Wow. There are an incredible amount of great posts out there today, and I only read from A through E on my blogroll. It has been and will be quite busy here, as my parents flew in today to see their newest granddaughter for the first time and we started making stuff for the kiddush. I spent a couple of hours shopping and bringing the boxes of stuff in from the car - do you have any idea how hard it is to carry about 15 bottles of soda and assorted other groceries in a flimsy cardboard box for a few hundred feet? And then carry a few more boxes about that are just as heavy if not worse? Hard enough that I needed to sit down and take a blogging break, that's how hard.

Hey, after walking to a friend to borrow his car, driving to Wasserman's, spending over an hour there - on the phone almost the entire time; spending a few minutes checking out and getting the stuff into the car [which ironically used to be my in-laws - my friend bought it off them]; driving to another friend to get a crockpot, then another to get a couple chairs, and walking to 7/11 to buy a few more things; going back to Wasserman's to get something I forgot; driving around to a few different places trying to find shredded coconut and failing; then finally coming home, having to park half a block away, and shlepping everything in - and putting the perishables away - I deserve a break!

Anyways, the posts today are really top-notch. People were sharp today...

*Post of the Day*
Michael Totten's "You Just Can't Believe Anyone Can Hate You That Much". I first saw this on Instapundit, then again on Daled Amos. It's engrossing. And if you're able to, support Totten in his project.
What Are You?
Gavriel points to one of the most entertaining posts I've read... and I only read about 20% of it. He also has some other great links in there.
DovBear has a sharp post that discusses Satmar's inner turmoil. Lunacy.
Osama bin Laden
Basil has the exclusive "interview" between Osama and both Instapundit and the InstaWife. Hilarious.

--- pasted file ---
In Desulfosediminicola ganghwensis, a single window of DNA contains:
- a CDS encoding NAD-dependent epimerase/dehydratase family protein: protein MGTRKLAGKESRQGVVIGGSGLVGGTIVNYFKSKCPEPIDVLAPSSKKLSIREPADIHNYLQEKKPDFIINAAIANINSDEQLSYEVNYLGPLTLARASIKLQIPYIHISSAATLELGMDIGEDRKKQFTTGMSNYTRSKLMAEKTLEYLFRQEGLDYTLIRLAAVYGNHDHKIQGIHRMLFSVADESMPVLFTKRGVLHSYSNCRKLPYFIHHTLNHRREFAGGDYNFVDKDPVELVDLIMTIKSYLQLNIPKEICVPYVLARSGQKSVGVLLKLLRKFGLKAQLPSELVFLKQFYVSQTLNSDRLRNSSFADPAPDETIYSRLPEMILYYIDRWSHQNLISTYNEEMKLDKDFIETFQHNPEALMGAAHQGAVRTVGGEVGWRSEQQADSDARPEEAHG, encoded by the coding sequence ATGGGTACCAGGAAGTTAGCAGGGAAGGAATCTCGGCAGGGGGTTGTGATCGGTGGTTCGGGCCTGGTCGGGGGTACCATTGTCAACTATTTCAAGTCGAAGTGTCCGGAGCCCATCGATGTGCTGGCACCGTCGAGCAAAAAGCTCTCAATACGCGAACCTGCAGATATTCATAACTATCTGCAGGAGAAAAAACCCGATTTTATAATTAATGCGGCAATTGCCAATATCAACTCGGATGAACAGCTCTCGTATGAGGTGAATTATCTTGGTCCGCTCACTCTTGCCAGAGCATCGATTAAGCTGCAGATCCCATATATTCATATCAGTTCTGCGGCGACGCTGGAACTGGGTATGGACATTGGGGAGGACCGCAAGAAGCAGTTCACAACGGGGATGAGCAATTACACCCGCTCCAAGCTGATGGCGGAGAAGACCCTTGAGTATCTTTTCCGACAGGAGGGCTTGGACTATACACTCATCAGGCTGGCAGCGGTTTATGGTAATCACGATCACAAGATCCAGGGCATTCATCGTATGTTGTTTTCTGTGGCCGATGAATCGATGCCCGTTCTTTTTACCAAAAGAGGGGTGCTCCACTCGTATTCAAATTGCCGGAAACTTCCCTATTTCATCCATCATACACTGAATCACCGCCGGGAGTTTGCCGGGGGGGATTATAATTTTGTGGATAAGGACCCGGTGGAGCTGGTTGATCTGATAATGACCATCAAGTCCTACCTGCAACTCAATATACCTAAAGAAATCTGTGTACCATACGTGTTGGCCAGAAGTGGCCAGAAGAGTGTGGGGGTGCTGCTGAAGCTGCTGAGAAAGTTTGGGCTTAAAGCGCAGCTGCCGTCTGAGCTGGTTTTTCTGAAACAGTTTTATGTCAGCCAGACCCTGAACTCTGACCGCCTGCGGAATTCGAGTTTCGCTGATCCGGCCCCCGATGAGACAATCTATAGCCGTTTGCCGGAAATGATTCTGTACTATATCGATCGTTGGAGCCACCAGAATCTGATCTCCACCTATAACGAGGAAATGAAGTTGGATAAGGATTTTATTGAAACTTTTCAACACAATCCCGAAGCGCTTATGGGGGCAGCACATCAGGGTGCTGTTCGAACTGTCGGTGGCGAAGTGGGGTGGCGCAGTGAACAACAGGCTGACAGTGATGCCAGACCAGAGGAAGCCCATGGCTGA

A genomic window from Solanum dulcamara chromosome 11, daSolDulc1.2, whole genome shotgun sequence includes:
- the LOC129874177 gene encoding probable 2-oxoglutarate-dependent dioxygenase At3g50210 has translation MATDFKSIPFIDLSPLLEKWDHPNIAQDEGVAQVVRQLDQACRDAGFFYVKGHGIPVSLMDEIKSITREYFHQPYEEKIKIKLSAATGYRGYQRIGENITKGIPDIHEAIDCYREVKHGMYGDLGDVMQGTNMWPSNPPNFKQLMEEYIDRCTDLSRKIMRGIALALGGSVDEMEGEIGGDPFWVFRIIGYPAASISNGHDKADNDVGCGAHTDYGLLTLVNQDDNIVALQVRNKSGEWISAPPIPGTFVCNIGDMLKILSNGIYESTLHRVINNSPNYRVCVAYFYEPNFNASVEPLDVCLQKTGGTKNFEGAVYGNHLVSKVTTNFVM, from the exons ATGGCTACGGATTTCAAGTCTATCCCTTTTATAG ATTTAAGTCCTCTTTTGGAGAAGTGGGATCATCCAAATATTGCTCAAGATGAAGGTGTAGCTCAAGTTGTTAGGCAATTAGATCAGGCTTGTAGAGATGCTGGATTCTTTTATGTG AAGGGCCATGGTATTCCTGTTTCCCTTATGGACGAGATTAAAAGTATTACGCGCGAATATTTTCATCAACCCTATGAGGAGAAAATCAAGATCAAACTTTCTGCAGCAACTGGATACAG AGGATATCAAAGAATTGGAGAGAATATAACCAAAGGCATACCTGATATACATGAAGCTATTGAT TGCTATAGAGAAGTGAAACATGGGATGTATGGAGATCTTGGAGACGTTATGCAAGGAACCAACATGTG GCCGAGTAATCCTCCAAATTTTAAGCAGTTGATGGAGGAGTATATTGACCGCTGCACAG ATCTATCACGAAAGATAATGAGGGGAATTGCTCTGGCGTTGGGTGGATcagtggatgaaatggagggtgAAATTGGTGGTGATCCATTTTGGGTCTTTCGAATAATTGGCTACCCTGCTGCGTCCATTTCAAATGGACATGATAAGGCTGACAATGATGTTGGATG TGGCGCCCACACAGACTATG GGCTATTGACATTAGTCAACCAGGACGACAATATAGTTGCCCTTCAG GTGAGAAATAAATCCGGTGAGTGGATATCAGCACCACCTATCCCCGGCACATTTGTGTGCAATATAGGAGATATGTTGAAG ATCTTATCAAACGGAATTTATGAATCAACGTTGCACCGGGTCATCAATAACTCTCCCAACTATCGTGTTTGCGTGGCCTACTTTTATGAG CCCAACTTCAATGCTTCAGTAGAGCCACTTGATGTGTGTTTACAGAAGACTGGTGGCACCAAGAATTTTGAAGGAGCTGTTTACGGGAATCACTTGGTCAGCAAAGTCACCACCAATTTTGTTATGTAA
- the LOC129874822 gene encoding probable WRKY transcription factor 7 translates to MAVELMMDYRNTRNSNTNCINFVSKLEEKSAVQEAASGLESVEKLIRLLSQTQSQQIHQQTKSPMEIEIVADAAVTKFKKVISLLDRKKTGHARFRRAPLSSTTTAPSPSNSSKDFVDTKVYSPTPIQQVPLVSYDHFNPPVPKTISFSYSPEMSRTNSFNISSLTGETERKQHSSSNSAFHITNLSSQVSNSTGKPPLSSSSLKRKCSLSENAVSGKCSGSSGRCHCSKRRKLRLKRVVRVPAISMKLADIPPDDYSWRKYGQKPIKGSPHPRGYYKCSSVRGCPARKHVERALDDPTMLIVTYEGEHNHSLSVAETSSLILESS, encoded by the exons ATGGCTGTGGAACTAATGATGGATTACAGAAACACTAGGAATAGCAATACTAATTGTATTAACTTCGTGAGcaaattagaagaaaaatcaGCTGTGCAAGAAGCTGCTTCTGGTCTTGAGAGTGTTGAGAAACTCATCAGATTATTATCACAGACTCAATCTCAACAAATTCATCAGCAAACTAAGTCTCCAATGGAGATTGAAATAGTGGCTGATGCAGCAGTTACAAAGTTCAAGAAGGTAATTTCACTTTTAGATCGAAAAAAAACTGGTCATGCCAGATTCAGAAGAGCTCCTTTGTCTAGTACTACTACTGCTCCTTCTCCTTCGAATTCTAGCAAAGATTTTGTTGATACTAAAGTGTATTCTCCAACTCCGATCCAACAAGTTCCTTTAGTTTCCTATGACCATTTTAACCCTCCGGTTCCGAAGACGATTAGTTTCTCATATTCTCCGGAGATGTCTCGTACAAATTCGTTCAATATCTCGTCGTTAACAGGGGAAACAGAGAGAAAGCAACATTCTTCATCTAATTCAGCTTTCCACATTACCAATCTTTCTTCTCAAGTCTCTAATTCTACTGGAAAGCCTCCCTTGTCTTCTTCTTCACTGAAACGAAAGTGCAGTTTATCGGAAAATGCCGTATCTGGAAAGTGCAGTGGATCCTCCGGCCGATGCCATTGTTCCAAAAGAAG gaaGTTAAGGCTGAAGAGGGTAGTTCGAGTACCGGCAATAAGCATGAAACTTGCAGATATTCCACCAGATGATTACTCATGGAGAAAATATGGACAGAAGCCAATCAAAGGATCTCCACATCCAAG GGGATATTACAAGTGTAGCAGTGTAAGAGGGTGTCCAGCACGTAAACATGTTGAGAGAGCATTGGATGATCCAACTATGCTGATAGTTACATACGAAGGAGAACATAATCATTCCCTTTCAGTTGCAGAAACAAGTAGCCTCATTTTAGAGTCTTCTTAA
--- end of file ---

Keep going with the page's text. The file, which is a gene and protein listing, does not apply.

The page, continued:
Human Psyche
ADDeRabbi has an excellent post on why people will follow some less important halachos while completely ignoring serious ones.
Cruisin' Mom recalls how she met her husband - who knew mucous could be so entertaining?! Heh. :)
Elie finds his son Aaron's wallet, missing since he passed away... at an opportune time. Spooky.
Ayelet has one that asks some basic questions... which you won't know the answers to most of. Ouch.

Thursday, April 27, 2006

Death Penalty Unconstitutional?

(Hat tip: CWY)

That's what the NYTimes thinks. CWY has already established why that's so obviously wrong, so I see no need to do so myself.

What's troubling is that the Times even entertained the thought. It seems as if the Times decided that because they are anti-death penalty, therefore it's unconstitutional. Not that I'm particularly surprised.

UPDATE: Nephtuli breaks down the (likely) reasoning of the Times... and shows why it's wrong anyway.

Not Good...

JERUSALEM — Iran has received a first batch of BM-25 surface-to-surface missiles that put European countries within firing range, Israel's military intelligence chief, Maj. Gen. Amos Yadlin, was quoted as saying in the Haaretz daily on Thursday.

The missiles, purchased from North Korea, have a range of 1,550 miles and are capable of carrying nuclear warheads, Haaretz reported.

Yadlin has warned of the new Iranian missiles in several recent interviews to the media. Iran already has missiles capable of reaching Israel, but the BM-25 missiles are a significant upgrade over its existing top of the line missiles — the Shihab-4 and Shihab-3.
And, in case for some reason you forget why this is a big deal...
Israeli concerns have been heightened in recent months by Iranian President Mahmoud Ahmadinejad's calls to wipe Israel "off the map."
What's sad about this is that Israel has to resort to saying, "These missiles could hit Europe!" Nobody cares that the missiles could hit Israel - but Europe...?! Now the question is only if the Europeans care enough. Do they really think they're at risk also? If yes, they might actually do something. If not...